Gas is the new battlefield in the debate about climate change and energy security.
Yesterday Energy Secretary Ed Davey gave the go-ahead to Cuadrilla to resume its exploration of shale gas resources in Lancashire, despite concerns about the technique known as fracking (short for hydraulic fracturing). This technology, which involves shattering hard shale rocks under pressure to release gas, was suspended after it was linked to two earth tremors near Blackpool.
In Scotland too, rocks deep beneath the surface may hold untold stores of shale gas and so far the Scottish Government has opted for a wait-and-see approach. Shale gas is unlikely to be the game-changer it has proved to be in the US, where in a remarkably short period the country has become virtually self-sufficient in gas. However, as Mr Davey emphasised yesterday, it could contribute significantly to Britain's energy security and balance of payments at a time when North Sea gas reserves are decreasing.
The main arguments against fracking are environmental. In the US some fracking has been associated with the pollution of ground water and escapes of methane, as well as minor seismic activity. There are also fears that it could divert capital investment, public attention and political energy away from renewables. Also, why exploit it when we are trying to wean ourselves off fossil fuels?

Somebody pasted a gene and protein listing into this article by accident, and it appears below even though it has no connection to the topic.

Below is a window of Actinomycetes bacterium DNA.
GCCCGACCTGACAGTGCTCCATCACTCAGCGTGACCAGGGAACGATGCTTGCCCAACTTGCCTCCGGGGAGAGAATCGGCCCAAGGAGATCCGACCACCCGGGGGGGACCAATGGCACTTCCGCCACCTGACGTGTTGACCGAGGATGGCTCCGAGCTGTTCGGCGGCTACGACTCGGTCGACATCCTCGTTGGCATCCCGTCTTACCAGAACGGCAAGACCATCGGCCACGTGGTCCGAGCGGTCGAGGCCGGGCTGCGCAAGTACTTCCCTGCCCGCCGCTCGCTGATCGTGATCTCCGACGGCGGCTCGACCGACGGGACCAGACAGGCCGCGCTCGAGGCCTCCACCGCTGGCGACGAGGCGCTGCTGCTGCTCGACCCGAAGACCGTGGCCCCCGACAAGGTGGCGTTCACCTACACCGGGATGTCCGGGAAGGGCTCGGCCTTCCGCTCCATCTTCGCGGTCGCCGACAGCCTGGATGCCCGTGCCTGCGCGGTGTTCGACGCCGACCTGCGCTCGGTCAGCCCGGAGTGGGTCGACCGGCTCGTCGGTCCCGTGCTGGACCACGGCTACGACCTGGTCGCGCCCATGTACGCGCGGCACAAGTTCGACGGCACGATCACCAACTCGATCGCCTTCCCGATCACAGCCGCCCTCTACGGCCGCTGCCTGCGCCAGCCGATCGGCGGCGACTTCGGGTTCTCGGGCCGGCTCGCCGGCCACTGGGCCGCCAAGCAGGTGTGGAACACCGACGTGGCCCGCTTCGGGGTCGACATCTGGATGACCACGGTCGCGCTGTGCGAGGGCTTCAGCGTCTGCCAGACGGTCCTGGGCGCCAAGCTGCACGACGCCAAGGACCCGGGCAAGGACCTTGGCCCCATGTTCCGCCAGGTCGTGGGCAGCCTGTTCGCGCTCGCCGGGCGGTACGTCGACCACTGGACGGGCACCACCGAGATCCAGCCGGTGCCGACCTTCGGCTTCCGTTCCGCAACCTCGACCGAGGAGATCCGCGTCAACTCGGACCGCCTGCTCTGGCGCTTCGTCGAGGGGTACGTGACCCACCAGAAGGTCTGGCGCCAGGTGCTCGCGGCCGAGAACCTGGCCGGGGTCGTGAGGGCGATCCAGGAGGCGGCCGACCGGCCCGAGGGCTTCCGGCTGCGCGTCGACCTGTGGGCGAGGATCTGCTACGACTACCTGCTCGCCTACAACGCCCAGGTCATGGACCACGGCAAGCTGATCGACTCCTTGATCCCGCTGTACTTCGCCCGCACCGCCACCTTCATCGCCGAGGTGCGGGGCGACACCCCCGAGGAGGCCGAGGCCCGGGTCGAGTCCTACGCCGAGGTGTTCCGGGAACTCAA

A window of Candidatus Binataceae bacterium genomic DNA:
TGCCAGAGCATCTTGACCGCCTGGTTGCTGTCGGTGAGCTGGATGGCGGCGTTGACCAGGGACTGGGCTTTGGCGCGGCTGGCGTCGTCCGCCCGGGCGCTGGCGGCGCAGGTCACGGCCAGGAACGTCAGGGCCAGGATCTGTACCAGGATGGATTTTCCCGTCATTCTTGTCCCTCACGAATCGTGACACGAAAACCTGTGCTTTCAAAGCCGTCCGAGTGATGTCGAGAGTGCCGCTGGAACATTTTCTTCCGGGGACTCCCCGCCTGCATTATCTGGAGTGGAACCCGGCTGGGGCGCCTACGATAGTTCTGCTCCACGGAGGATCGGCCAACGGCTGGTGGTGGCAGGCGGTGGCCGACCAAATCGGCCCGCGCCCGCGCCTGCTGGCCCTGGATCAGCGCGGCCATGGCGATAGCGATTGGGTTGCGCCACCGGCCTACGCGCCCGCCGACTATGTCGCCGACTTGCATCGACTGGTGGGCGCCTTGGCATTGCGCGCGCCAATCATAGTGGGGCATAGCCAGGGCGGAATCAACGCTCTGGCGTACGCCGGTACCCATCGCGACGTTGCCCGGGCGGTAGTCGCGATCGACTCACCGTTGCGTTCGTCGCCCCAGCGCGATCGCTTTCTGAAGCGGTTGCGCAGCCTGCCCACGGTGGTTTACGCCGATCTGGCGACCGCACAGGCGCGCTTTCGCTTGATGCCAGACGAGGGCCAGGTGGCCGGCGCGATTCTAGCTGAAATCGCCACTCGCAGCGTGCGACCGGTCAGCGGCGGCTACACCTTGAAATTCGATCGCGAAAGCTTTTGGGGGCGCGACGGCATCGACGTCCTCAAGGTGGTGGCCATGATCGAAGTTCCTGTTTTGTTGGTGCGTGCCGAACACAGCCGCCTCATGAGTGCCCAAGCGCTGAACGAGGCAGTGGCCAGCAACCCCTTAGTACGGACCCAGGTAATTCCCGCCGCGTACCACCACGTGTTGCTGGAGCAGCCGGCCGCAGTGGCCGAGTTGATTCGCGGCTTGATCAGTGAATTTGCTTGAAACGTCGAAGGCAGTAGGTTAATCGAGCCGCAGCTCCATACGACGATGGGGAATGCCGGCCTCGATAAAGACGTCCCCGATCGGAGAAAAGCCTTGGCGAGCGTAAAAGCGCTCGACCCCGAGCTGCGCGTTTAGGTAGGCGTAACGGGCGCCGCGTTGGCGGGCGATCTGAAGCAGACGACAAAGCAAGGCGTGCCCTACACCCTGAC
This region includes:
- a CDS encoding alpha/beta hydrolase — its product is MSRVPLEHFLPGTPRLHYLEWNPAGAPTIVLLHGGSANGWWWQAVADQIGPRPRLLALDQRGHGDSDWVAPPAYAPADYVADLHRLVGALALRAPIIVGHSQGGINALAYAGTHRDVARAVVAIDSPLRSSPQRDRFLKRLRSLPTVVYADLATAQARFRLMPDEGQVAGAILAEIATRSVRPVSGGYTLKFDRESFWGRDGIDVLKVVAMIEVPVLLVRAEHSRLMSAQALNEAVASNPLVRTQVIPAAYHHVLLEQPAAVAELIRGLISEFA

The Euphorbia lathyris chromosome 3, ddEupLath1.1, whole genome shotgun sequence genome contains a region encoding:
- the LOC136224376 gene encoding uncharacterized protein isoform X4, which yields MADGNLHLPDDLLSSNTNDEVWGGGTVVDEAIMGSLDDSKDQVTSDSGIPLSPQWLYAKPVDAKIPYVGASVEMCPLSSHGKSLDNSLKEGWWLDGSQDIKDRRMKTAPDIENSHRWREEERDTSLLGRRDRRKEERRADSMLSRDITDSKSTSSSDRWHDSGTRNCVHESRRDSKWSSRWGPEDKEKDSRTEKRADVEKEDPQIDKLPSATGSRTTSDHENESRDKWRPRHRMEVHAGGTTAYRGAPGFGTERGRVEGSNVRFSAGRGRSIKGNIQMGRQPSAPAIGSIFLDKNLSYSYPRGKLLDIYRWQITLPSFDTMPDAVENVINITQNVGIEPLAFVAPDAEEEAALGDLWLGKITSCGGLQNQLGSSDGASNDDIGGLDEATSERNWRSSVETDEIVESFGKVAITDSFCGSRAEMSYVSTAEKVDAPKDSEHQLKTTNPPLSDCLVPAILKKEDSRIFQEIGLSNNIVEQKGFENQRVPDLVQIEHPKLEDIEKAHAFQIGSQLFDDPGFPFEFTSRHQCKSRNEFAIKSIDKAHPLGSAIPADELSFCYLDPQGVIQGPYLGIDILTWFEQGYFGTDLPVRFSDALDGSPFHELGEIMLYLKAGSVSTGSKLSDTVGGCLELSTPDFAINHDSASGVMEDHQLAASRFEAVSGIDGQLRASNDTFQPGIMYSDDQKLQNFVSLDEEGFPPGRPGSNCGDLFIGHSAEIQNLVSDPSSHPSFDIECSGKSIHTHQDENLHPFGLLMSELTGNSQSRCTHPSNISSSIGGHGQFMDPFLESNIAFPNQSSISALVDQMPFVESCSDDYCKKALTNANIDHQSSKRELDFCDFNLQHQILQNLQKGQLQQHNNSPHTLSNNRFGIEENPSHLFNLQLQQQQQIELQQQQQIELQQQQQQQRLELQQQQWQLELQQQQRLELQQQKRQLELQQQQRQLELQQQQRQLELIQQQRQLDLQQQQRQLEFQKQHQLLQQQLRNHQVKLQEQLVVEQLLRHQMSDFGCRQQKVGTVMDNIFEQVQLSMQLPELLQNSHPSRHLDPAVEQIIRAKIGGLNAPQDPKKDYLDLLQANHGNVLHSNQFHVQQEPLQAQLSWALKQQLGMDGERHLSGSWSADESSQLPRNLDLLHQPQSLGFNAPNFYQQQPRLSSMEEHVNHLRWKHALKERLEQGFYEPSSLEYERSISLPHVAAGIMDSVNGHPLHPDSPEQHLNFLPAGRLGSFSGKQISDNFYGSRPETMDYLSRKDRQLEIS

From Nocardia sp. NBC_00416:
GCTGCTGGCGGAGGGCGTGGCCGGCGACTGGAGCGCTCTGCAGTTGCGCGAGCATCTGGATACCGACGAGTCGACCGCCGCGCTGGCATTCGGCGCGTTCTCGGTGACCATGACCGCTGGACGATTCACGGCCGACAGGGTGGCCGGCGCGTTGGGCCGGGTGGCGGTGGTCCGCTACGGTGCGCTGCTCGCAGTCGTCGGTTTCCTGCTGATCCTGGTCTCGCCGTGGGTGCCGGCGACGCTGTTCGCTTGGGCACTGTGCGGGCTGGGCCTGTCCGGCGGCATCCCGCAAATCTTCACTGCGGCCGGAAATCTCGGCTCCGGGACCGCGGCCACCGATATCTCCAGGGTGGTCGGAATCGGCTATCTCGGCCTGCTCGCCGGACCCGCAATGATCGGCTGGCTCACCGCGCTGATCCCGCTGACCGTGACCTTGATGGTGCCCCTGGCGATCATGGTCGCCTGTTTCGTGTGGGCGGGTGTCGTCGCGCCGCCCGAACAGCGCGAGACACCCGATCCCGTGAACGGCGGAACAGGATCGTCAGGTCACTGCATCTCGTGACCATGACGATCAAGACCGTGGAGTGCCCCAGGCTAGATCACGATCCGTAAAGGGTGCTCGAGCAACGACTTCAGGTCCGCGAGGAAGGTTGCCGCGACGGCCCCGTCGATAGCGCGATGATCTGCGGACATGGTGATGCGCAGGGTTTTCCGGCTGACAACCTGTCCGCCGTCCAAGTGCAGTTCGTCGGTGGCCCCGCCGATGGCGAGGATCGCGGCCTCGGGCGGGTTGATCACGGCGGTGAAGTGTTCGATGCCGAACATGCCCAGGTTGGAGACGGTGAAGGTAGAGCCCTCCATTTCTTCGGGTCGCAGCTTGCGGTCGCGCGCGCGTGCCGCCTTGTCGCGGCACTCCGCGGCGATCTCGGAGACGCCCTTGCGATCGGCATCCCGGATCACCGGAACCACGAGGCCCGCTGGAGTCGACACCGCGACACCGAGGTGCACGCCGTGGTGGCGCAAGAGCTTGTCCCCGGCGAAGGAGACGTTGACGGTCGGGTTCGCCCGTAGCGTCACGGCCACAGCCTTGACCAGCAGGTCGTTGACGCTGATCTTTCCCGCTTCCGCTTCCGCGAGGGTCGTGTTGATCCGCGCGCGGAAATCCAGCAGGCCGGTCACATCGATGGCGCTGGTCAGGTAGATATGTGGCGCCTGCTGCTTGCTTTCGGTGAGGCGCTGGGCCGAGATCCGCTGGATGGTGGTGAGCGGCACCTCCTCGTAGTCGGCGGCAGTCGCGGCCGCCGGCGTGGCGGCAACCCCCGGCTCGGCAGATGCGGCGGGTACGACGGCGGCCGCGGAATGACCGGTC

Yet paradoxically, shale gas could be useful in reducing carbon dioxide emissions, at least in the short-term before renewables are up and running in sufficient quantities. That is because emissions from gas are far lower than for either coal or oil. That is why even Friends of the Earth envisages a role for gas-fired power stations for the next few years. Certainly it would be preferable to burn British gas than spend more and more importing it from Russia and Qatar.
In addition, it would increase Britain's energy security and help bridge the trade gap. And it could prove a useful source of tax revenue for the Exchequer. It is preferable to burn shale gas than either continue to rely on coal or render ourselves vulnerable to the volatile international gas market.
This newspaper believes that, in these uncertain times, energy diversity is essential. It would be as foolish to dismiss shale gas as to outlaw low-carbon nuclear, although both require stringent regulation and monitoring, even if at significant cost.
At the same time, for both economic and environmental reasons, it would be foolish to become over-dependent on gas. Talk of a new "dash for gas" is irresponsible if Britain is to meet its climate change obligations. A report from the Committee on Climate Change this week warned that over-reliance on gas could add £600 a year to energy bills in the long term.
As a minor contributor to UK energy in the short to medium-term, home-produced gas ought to be welcome, provided it can be extracted safely. It is likely to be cheaper and more flexible than renewables, an important consideration on the day the Scottish Government confirmed the number of households in fuel poverty had risen to close to 30%.
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